Sister Anne Derwin RSJ, CRA President, Jack de Groot, Caritas CEO and Greg Craven, ACU Vice-Chancellor gathered at ACU’s North Sydney campus on 14 September to sign a memorandum of understanding (MOU) for CAID. The leaders also launched a document outlining the principles of engagement on international development, underpinned by Catholic social teaching.
The signing of the memorandum formalises a commitment by the three organisations to work together and collaborate on international development in East Timor and the Pacific region. The MOU also provides a framework for informing, shaping and guiding the way they will work together as the Catholic Alliance for International Development.
A new CAID document, Principles of Engagement on International Development, which is based upon Catholic social teaching, outlines key characteristics of international development programs around 10 themes. They include reaching the poorest and most marginalised, involving stakeholders in the local community in consultation, planning, implementation and evaluation of programs, promoting the dignity of all involved, and being attentive to environmental concerns. The document also outlines the various challenges faced in implementing international development programs with these characteristics.
Sister Anne Derwin RSJ, President of CRA, the peak body for leaders of religious orders and institutes in Australia, said the new alliance brings together a wonderful combination of people and organisations.
“Caritas, out there involved all aspects of international development; ACU providing the academic and research component, and Religious priests, nuns and brothers being the people on the ground.
“To have this bigger, more collaborative sense of mission is a great relief to Australian Religious who have been doing what they can for many years.”
Jack de Groot said the new alliance will mean that the three groups will be holding one another accountable, and sharing information so that the most vulnerable are at the centre of decisions.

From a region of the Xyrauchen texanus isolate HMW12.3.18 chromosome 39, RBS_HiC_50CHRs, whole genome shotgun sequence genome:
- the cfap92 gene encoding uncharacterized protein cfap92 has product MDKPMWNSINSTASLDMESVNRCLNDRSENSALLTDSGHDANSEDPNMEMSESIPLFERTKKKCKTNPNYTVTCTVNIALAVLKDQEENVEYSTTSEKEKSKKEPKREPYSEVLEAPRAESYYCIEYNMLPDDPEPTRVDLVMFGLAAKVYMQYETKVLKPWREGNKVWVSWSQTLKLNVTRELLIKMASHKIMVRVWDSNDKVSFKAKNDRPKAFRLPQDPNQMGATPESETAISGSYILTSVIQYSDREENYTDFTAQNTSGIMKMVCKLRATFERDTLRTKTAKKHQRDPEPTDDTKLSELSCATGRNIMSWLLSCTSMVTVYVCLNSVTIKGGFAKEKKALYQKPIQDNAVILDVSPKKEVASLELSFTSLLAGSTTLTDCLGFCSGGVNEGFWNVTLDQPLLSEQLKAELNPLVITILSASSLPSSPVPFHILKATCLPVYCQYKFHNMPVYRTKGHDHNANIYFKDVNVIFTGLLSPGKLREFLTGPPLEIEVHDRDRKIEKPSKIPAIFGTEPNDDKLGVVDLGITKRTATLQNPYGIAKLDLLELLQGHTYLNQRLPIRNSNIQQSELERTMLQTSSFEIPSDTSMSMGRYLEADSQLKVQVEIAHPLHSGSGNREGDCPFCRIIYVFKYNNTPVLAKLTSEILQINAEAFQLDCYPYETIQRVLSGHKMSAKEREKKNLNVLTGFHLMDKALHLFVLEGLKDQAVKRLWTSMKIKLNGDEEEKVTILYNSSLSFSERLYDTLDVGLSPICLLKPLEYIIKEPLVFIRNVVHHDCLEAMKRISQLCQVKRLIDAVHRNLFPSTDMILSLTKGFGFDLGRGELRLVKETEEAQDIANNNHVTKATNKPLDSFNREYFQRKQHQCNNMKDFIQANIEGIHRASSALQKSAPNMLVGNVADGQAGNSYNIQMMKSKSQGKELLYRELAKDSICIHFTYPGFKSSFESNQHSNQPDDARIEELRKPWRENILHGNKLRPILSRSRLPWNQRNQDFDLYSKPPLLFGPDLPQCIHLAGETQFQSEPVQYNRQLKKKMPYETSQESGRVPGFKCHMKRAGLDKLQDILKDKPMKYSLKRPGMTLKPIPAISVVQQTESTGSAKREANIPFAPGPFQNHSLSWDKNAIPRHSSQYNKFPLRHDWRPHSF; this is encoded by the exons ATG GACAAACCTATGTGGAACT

Professor Jude Butcher CFC, Director, Institute for Advancing Community Engagement (IACE) at ACU and chairperson of the CAID committee, said by working together CRA, Caritas and ACU will be able to make more of a difference through a whole of Church approach to development.
“When you collaborate you maximise the synergies of the groups and you can be more efficient. Working together also allows you to do more as you can bring a greater richness to any one program and provide a more holistic approach.”
Part of ACU’s role during the establishment of CAID has been to survey Australian religious congregations about development programs they are involved in. From those results and information from Caritas and ACU, IACE has developed an interactive map showing the location and scope of aid projects run by Australian religious congregations, Caritas Australia and ACU throughout East Timor and the Pacific.
Thirty Catholic religious congregations reported their involvement in development projects in the Pacific region and East Timor in the areas of health, education, pastoral work, welfare and religious and theological formation. Caritas Australia has significant development programs in East Timor and the Pacific with a focus on relief and rehabilitation, HIV/AIDS, food security, trauma support, health and education and training in livelihood skills.
ACU is involved in the education of teachers and academic staff through the Catholic Teachers College in Baucau, East Timor. It also runs regular community engagement programs such as The Future in Youth project which aims to create a better tomorrow for East Timorese and other communities through fostering effective connections between teaching, research and community engagement. As part of that program, six ACU Exercise Science students with ACU staff recently spent a month in East Timor implementing a community soccer capacity building program which involved more than 500 children and young people.